Over the past two decades, criminal justice reform has focused on evidence-based interventions to prevent arrests and incarceration and to facilitate community reintegration. These initiatives represent a movement toward a less punitive, more holistic approach to public safety, targeting critical social factors that lead to and perpetuate criminal justice involvement. Because housing problems are often a key underlying factor for people’s involvement with the criminal justice system, there are ways housing interventions can help lessen criminal justice involvement. Decriminalizing homelessness, for example, can reduce rates of initial arrest and incarceration, especially for people with low-level, nonviolent offenses. A sufficient supply of affordable housing and supportive services could help people stabilize after their release from jail and reduce the likelihood of recidivism. Policymakers, advocates, and practitioners in housing and criminal justice systems can partner to promote and evaluate housing strategies that divert people from the criminal justice system.
A lack of suitable housing puts people at risk of arrest and incarceration, so could access to better housing be a justice policy solution?
Help Prevent Criminal Justice Involvement
The relationship between housing and criminal justice involvement is complex and can vary from place to place. Additional research demonstrating the extent to which housing instability is a pipeline to incarceration is necessary to accurately inform policymaking. But many state and local governments that employ housing strategies for their most vulnerable populations have experienced reduced criminal behavior among some subpopulations.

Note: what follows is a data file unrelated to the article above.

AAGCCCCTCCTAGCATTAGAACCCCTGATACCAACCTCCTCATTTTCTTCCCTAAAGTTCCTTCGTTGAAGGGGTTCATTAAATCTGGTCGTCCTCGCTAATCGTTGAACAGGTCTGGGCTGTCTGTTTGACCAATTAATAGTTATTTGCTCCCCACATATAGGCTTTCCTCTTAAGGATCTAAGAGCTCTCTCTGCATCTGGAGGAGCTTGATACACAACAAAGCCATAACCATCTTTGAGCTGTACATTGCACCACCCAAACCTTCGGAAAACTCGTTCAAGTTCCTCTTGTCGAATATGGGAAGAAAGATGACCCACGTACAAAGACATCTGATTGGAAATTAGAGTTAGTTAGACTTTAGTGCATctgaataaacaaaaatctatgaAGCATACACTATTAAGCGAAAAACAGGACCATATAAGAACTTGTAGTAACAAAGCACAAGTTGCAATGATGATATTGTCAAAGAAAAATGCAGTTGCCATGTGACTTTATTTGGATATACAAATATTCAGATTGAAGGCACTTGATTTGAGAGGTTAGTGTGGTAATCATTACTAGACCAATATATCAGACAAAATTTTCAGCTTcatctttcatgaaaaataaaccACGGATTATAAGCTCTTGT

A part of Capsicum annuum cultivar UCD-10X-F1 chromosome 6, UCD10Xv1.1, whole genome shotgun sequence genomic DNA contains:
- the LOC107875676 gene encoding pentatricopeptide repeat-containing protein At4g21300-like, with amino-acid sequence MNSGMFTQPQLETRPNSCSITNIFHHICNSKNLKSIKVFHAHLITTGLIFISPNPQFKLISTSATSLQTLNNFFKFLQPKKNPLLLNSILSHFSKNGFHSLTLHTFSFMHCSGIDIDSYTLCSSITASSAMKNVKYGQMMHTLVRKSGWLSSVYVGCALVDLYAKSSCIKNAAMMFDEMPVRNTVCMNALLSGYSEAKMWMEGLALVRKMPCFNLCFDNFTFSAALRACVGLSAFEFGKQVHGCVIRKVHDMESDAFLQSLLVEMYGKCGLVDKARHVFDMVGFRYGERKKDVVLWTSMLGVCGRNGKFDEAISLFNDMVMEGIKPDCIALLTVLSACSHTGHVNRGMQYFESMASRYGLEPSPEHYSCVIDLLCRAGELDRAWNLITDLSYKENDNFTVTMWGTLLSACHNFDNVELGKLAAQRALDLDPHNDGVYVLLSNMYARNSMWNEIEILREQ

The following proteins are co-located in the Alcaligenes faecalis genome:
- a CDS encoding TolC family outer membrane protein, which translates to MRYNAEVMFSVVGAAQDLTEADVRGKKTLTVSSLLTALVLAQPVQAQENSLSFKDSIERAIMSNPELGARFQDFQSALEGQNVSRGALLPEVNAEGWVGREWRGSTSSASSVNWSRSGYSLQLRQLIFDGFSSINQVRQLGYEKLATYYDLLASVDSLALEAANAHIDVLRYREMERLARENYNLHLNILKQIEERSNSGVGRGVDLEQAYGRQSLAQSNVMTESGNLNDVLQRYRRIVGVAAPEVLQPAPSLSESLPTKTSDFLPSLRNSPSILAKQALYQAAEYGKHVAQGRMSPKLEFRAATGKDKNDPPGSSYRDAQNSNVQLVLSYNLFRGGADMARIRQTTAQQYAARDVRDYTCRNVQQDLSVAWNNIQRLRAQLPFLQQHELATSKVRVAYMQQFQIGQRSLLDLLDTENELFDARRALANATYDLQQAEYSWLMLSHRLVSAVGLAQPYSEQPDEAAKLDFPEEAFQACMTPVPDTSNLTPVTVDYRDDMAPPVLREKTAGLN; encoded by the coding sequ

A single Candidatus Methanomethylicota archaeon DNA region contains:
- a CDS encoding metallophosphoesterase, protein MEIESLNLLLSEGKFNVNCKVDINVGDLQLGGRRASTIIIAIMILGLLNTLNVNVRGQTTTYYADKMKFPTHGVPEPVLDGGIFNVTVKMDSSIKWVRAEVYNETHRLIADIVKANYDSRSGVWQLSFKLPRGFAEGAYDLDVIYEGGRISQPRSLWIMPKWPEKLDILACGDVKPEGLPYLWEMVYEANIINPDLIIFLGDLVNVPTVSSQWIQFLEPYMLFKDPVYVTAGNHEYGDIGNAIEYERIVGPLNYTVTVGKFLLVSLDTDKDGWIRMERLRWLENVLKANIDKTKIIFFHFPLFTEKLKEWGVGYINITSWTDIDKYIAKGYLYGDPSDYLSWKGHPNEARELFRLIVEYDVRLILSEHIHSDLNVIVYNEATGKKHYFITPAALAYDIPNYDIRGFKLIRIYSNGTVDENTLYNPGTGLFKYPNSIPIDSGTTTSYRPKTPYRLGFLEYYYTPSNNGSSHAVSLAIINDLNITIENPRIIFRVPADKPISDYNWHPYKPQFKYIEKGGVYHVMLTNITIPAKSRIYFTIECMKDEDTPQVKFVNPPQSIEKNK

Research shows that families living in high-poverty areas are more likely to be associated with crime-related activity, either as a victim, as a witness, or as the person accused or arrested. Although there may be other neighborhood variables, such as unemployment and peer influences, exposure to the risk of being either a person who commits a crime or victim is high. When people are stably housed, they have fewer recorded non-violent offenses. For instance, people commit fewer survival crimes (offenses like theft, robbery, trespassing, loitering, and prostitution), which are chief reasons people with low-level offenses are incarcerated. A 2008 report on survival crimes in Canadian cities saw an increase in poverty-related crimes because of a lack of services, such as affordable housing, to alleviate families’ financial burdens. In particular, for people with co-occurring mental or physical health disorders, housing can be a factor that leads to diversion from entering the jail system.
Many youth experiencing homelessness may also spend time in the juvenile or adult justice systems. The Coalition for Juvenile Justice found that 1 in 10 young adults ages 18 to 24 experience homelessness, and nearly half have also been incarcerated. Often, this is because of fines and fees that stem from a lack of housing. Like adults, youth experiencing homelessness might be incarcerated for violating curfews, loitering, or sitting or sleeping outdoors. Without stable housing, it is nearly impossible for youth to avoid these ordinances.